With A Rewording Life, Sheryl Gordon brings clarity to obscure words, collaborates with over a thousand cool Canadians (Yann Martel, Jane Urquhart, Terry Fallis, Miriam Toews, Wayson Choy, Sass Jordan, Colin Mochrie, et al.), and raises money for dementia research. When Ms. Gordon saw her mother, Yolande, lose her words to dementia, she understood like never before that words have meaning. To honour her mom, she asked Canadians who make her life more rewarding to pen an indelible sentence for an abstruse, bemusing, or convoluted word; she chose words she tends to forget. She hopes to harness these scintillating sentences to help eradicate dementia. Interwoven amongst the plethora of contributions are eight heartfelt essays written by Ms. Gordon. The initial letters of her essay titles (a, d, e, i, m, n, t, e) spell dementia. She hopes readers can embrace this scattered concept. Confusion is, after all, the nature of this disease.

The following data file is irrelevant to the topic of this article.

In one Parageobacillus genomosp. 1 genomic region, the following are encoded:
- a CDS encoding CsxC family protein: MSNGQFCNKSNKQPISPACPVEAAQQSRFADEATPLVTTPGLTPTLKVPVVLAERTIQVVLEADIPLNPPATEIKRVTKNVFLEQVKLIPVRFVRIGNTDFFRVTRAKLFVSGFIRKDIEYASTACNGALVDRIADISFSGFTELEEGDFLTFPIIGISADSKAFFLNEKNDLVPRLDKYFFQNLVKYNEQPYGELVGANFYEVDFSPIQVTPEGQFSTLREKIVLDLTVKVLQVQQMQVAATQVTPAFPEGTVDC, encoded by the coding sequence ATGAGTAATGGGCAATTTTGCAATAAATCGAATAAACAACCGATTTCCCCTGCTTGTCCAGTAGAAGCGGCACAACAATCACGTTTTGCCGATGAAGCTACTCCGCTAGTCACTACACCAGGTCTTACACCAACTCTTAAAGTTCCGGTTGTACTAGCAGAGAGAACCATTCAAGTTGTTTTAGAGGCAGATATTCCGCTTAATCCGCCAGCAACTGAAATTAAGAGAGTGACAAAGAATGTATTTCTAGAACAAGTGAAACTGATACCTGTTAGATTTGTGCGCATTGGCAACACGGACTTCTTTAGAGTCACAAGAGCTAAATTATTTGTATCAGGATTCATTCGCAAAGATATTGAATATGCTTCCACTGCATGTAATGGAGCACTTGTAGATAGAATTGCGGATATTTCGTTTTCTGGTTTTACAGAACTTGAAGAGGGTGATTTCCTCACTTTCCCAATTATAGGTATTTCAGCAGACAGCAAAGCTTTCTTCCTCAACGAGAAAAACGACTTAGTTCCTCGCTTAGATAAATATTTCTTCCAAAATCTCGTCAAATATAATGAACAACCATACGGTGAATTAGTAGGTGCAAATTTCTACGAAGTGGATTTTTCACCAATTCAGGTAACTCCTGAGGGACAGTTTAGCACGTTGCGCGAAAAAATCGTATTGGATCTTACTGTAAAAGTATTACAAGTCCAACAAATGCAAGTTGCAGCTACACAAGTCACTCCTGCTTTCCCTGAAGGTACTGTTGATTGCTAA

Sheryl Gordon lives in Toronto, Canada. She is not a linguist or a lexicographer; she’s just a logophile trying to find meaning in the word—and the world at large. She used to work in the information technology field but is now pursuing a career as a freelance writer and trainer, and hopes this book will act as her calling card. She’d secretly like to write a series for A Rewording Life but isn’t really sure she should mention that here. Sheryl doesn’t like to sound maudlin but she still misses her mom. A lot. She hopes this book can help raise money for everyone who’s at risk of losing their words in the end. Sheryl’s website is www.arewordinglife.com